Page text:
by Dave Mullen, Sommelier

The holiday season stretches from November straight through the beginning of January, and typically means get-togethers that include wine.  After another year with COVID-19 and an endless stream of challenging events, we deserve the opportunity for a bit of celebration!  What better way to set a festive mood than with a bottle of “bubbles?”  While champagne is the king of bubbles, also consider affordable options such as a French Crémant, or a Prosecco or Franciacorta from Italy, or Cava from Spain or a US sparkling wine.

These wines are made using the same method as Champagne, but from a region outside of Champagne yet drink similarly to Champagne, at an accessible price.  Here are a few ideas for pairing food and bubbles:

  • If serving cheese, such as a brie, a bottle of non-vintage brut will play off the creaminess of the cheese.
  • Bubbles pair nicely with a dinner of roast turkey or chicken with a savory stuffing.
  • Try your sparkling wine with potato chips. The combination will surprise you at just how good it is.
  • Not serving any food. That’s ok, champagne shines just fine on its own.

Headed to a party and want to take wine along? Most experts agree that if you are buying a bottle to bring to a party, $20 to $35 should be your target range.  You really can’t go wrong with sparkling wine, especially if you aren’t sure what types of wines your host prefers.  Additionally, keep in mind that the bottle you bring may not be opened and considered a gift. Many wonderful Champagnes and Sparkling Wines may be obtained at Bottles and Cases.  In speaking with Mark Herman (the proprietor), we recommend:

  • Bella Notte Prosecco, $14.99
  • Marcel Pierre Epernay Brut Champagne, $29.99
  • Deveaux Augusta Brut Champagne, $36.99
  • Boizel Brut Reserve Champagne: $37.99

Sustaining Temple Beth El

by Mike Heiberger, VP of Philanthropy

The Kol Nidre Fundraising Appeal is a Jewish tradition that has become essential to the financial health of most every synagogue community.  As a part of our annual fundraising, the Kol Nidre appeal and our spring special event constitute a major portion of our temple’s income and helps to keep our Sustaining Partnership suggested pledge contribution as low as possible.  Once again this year, our congregants have been generous and understanding and we will meet and even most likely exceed the projected income for this program once all of our partners have responded.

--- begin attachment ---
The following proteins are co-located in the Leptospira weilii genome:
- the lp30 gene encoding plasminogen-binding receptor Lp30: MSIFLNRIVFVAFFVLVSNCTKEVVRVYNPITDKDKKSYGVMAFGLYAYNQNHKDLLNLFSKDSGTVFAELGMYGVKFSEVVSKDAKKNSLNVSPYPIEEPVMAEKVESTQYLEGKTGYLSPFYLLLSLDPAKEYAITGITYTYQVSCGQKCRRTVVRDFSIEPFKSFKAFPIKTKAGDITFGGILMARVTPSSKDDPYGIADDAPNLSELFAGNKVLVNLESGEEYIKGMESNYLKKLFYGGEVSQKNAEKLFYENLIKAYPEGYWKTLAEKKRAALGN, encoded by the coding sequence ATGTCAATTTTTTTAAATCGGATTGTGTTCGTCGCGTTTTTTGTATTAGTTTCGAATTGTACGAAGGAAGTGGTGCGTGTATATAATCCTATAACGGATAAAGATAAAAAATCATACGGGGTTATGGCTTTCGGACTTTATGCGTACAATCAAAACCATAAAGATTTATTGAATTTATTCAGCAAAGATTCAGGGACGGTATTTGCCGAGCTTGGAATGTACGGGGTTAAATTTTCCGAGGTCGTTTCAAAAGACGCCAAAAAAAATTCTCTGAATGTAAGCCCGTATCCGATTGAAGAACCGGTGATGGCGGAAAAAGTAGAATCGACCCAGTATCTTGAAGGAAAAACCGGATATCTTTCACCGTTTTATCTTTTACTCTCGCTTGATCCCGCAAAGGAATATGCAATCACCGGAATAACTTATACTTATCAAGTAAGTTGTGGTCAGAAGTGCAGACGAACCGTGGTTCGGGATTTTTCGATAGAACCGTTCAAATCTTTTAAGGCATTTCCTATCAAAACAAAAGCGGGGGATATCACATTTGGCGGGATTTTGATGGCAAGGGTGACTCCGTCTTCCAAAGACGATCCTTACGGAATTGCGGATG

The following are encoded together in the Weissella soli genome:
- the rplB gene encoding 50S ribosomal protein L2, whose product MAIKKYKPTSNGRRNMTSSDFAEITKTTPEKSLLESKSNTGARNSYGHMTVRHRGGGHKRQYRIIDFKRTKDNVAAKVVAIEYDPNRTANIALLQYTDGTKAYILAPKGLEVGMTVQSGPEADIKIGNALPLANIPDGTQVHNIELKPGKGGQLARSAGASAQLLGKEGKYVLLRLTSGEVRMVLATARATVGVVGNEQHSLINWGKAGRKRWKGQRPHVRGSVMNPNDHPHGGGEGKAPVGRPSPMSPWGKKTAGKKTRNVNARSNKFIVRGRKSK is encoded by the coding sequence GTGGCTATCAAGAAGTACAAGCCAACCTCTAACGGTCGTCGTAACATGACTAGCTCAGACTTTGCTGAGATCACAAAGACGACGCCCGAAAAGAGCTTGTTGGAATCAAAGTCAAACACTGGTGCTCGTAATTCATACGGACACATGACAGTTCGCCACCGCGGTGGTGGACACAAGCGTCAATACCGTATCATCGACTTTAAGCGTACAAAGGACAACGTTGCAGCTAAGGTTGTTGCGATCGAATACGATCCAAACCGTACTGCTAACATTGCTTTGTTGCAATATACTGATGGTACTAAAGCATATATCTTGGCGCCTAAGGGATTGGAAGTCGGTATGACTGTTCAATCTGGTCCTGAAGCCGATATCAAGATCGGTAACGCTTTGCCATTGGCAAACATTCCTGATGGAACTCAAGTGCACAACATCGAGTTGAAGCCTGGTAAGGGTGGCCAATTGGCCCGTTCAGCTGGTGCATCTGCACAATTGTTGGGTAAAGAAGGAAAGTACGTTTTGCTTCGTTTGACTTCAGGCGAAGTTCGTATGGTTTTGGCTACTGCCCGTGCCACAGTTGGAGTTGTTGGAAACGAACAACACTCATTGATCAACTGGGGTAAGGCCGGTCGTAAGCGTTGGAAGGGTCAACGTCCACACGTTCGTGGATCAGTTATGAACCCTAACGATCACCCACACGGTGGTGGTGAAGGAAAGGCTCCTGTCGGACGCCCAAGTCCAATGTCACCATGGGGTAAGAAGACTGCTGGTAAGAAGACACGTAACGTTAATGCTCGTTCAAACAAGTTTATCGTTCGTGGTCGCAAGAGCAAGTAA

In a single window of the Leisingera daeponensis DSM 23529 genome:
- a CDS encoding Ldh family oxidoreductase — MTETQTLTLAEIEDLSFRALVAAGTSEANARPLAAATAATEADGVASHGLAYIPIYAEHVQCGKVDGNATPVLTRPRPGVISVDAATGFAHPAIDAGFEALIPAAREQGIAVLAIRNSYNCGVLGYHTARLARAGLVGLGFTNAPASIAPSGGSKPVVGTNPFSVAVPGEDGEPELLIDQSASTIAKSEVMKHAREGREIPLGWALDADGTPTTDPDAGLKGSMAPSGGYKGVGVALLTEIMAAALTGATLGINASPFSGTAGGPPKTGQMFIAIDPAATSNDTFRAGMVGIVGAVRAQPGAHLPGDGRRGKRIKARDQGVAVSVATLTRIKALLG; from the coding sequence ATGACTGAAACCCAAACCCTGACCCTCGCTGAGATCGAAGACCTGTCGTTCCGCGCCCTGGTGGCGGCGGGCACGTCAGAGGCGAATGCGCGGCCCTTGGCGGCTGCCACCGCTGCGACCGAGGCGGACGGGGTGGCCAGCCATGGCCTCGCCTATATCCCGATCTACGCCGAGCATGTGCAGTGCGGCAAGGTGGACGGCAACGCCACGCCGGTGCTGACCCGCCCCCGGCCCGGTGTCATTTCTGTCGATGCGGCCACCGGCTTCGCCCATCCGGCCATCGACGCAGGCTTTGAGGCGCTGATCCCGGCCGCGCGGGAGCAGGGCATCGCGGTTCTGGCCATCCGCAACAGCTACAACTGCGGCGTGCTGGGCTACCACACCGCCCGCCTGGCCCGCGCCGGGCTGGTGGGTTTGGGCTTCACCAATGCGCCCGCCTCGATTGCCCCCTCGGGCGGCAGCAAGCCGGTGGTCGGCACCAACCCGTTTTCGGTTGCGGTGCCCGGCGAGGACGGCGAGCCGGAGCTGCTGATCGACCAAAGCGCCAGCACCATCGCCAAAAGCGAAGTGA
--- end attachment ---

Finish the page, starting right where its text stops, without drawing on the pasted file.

A special thank you to all of our donors (click here for the list).  You responded to the call even in this second year of COVID-19 restrictions and hungering to get back to more normal in-person activities.  The list is current as of the end of December so, as you read this, other names will no doubt have been added.

As we approach the end of the calendar year, we again await the arrival of winter and then of spring with its promise of growth and renewal.  It also marks the conclusion of this year’s Kol Nidre fundraising – a Jewish tradition that starts at the High Holy Days and goes on until we have reached out to everyone.  Your gift helps to assure a successful year and lays the groundwork for future growth.

Kol Nidre Committee: Rob Fishman, Chair; Noreen Fremed, Mike Heiberger and Mike Widawsky

Random News, Note and Semi-Important Stuff

by Mitch Kittenplan, President

NOBODY’S PURR-FECT… Get it, “purr-fect”, coming from a “Kitten-plan”? Okay, okay, so it’s a very poor play on words… but it’s the thought that counts. Anyway, I always talk about our Temple Beth El family. Families love each other, but families aren’t perfect. Families also squabble or annoy each other from time to time.  If there’s ever something on your mind, whether it’s a gripe, a suggestion or simply a question or comment, PLEASE let me know.  Email me at I really would like to hear from you.

ROCK ON… For those of you who attend Shabbat services, but especially for those of you who normally don’t, I suggest you mark your calendars for Friday, April 29th. What’s so special about April 29th?  It’s the 5th Friday of the month.  So then what’s so special about the 5th Friday of the month? It’s T.G.I. S. (Thank God It’s Shabbat). If you’ve never seen that service, you don’t know what you’re missing. The TBE band is on the bimah, and they’re fronted by the Rabbi, the Cantor, and members of the choir. It’s my favorite service, and it absolutely rocks. Don’t miss it.

I DIDN’T KNOW THAT!  I bet you didn’t know that temple Board Meetings are open to all our partners. (If you knew that, you’re better than me. I only found this out last year!) Anyway, you’re more than welcome to join us each month at our meetings. They’re usually held on the third Tuesday of each month at 7:00. During this time of COVID-19 we’ve been holding hybrid meetings (both in-person and via Zoom). Just email me, and I’ll send you the Zoom link.